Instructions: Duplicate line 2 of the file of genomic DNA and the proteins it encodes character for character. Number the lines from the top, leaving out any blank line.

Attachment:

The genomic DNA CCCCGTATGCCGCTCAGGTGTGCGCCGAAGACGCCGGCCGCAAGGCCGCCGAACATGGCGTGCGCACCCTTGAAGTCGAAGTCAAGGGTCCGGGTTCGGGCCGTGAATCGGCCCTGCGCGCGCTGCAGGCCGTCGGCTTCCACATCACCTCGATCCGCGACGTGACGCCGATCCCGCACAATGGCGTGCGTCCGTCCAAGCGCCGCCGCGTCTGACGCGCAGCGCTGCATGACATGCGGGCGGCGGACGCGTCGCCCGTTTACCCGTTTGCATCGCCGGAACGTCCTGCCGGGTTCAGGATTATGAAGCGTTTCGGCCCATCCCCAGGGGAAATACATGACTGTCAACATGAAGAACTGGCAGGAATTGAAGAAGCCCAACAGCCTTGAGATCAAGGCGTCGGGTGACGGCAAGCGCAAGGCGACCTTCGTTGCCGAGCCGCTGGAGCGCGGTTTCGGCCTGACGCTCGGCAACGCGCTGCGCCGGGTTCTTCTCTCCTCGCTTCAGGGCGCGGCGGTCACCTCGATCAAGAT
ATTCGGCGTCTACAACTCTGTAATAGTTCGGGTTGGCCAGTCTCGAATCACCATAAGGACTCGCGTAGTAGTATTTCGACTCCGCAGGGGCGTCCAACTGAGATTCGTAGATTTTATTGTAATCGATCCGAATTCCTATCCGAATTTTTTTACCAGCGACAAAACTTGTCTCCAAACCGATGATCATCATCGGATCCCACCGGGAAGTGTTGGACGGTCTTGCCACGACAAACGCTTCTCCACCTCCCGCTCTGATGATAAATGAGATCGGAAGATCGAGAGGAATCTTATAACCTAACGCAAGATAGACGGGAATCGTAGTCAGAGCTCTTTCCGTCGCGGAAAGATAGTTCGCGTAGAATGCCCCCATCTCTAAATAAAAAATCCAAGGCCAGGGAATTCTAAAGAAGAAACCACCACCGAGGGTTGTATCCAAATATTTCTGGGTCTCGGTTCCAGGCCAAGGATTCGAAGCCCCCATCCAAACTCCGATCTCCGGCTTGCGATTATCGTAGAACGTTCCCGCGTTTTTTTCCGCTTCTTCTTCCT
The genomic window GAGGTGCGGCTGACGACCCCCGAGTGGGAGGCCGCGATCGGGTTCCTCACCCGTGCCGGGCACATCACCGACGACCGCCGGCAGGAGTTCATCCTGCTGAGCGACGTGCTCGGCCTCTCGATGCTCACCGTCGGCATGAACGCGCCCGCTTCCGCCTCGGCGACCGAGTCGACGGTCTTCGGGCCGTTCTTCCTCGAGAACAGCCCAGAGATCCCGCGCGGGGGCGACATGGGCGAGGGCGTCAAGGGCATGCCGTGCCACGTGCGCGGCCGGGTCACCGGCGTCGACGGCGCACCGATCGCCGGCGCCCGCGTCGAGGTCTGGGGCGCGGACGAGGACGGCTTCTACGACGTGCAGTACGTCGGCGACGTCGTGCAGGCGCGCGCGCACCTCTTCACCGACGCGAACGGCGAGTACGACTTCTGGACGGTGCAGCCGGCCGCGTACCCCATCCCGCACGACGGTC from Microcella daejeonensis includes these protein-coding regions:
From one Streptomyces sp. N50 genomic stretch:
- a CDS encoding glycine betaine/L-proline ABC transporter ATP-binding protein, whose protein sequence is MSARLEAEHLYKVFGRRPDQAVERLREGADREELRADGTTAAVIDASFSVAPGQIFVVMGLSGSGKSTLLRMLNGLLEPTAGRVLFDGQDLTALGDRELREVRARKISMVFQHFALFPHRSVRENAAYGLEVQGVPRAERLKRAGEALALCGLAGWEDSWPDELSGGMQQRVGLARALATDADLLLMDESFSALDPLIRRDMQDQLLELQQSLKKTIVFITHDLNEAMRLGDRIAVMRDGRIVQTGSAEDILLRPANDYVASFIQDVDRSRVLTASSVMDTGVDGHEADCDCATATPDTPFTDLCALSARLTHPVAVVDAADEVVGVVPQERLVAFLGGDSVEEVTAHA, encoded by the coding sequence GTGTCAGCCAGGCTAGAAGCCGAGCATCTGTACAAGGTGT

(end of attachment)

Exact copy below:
ATTCGGCGTCTACAACTCTGTAATAGTTCGGGTTGGCCAGTCTCGAATCACCATAAGGACTCGCGTAGTAGTATTTCGACTCCGCAGGGGCGTCCAACTGAGATTCGTAGATTTTATTGTAATCGATCCGAATTCCTATCCGAATTTTTTTACCAGCGACAAAACTTGTCTCCAAACCGATGATCATCATCGGATCCCACCGGGAAGTGTTGGACGGTCTTGCCACGACAAACGCTTCTCCACCTCCCGCTCTGATGATAAATGAGATCGGAAGATCGAGAGGAATCTTATAACCTAACGCAAGATAGACGGGAATCGTAGTCAGAGCTCTTTCCGTCGCGGAAAGATAGTTCGCGTAGAATGCCCCCATCTCTAAATAAAAAATCCAAGGCCAGGGAATTCTAAAGAAGAAACCACCACCGAGGGTTGTATCCAAATATTTCTGGGTCTCGGTTCCAGGCCAAGGATTCGAAGCCCCCATCCAAACTCCGATCTCCGGCTTGCGATTATCGTAGAACGTTCCCGCGTTTTTTTCCGCTTCTTCTTCCT